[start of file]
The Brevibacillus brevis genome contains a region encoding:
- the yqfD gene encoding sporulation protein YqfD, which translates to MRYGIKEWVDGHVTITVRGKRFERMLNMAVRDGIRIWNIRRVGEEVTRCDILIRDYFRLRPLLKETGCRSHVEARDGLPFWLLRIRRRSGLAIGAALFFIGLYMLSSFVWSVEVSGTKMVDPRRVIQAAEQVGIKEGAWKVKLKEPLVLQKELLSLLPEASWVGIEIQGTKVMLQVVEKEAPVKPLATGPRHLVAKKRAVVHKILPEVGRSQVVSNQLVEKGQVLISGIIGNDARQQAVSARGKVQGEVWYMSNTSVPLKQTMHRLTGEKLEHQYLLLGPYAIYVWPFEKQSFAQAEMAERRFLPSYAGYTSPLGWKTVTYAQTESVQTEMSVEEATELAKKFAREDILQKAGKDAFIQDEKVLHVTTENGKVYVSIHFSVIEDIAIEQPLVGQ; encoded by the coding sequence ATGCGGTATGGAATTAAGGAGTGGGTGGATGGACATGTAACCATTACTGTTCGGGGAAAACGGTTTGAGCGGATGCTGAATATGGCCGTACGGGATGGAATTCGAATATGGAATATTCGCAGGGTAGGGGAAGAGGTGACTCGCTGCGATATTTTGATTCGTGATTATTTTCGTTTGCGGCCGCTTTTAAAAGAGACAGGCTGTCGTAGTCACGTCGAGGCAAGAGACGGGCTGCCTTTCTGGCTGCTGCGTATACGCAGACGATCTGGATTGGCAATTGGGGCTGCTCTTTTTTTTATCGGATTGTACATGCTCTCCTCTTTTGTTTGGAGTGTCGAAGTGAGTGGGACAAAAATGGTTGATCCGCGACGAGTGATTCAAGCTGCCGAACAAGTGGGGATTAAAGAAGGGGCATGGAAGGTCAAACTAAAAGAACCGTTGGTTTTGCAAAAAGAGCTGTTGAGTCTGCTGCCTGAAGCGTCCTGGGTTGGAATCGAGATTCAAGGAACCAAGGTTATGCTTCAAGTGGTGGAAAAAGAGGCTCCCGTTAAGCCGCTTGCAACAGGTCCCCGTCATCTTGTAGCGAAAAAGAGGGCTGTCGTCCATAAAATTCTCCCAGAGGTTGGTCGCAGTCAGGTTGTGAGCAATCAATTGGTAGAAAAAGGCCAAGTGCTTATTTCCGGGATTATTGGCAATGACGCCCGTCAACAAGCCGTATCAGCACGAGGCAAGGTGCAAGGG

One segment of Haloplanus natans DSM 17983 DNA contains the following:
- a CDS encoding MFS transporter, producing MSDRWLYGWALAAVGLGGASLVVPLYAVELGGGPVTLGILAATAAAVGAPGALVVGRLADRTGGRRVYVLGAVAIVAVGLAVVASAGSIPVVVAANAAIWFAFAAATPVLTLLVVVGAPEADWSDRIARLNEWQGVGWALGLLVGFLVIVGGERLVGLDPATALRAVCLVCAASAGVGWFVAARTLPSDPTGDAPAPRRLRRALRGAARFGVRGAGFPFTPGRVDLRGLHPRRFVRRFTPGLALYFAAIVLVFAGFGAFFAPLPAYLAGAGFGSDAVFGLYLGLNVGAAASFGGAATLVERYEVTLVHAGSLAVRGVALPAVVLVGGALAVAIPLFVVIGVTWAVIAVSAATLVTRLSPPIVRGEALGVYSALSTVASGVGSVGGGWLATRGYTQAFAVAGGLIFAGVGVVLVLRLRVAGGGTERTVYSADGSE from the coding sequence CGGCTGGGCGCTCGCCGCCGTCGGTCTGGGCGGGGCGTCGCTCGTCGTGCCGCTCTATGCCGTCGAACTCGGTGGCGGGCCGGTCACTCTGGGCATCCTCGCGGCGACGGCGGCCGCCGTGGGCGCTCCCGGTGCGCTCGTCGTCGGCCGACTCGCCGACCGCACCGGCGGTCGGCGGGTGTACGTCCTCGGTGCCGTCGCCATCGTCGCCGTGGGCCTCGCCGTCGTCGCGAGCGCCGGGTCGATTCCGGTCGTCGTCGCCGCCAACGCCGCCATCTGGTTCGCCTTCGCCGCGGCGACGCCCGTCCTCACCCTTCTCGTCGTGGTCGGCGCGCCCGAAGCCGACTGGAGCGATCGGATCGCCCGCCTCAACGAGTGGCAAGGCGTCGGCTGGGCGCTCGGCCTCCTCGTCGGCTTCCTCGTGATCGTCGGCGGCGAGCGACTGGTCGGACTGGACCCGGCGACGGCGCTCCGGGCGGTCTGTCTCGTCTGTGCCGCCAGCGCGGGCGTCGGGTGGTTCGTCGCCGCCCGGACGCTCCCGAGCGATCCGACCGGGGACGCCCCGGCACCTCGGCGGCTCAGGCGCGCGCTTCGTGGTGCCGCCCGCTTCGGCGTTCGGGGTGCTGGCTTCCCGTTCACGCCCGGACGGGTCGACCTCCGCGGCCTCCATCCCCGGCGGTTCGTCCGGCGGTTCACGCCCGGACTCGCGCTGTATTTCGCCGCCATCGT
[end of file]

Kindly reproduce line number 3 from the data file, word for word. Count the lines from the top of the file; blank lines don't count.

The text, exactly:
One segment of Haloplanus natans DSM 17983 DNA contains the following: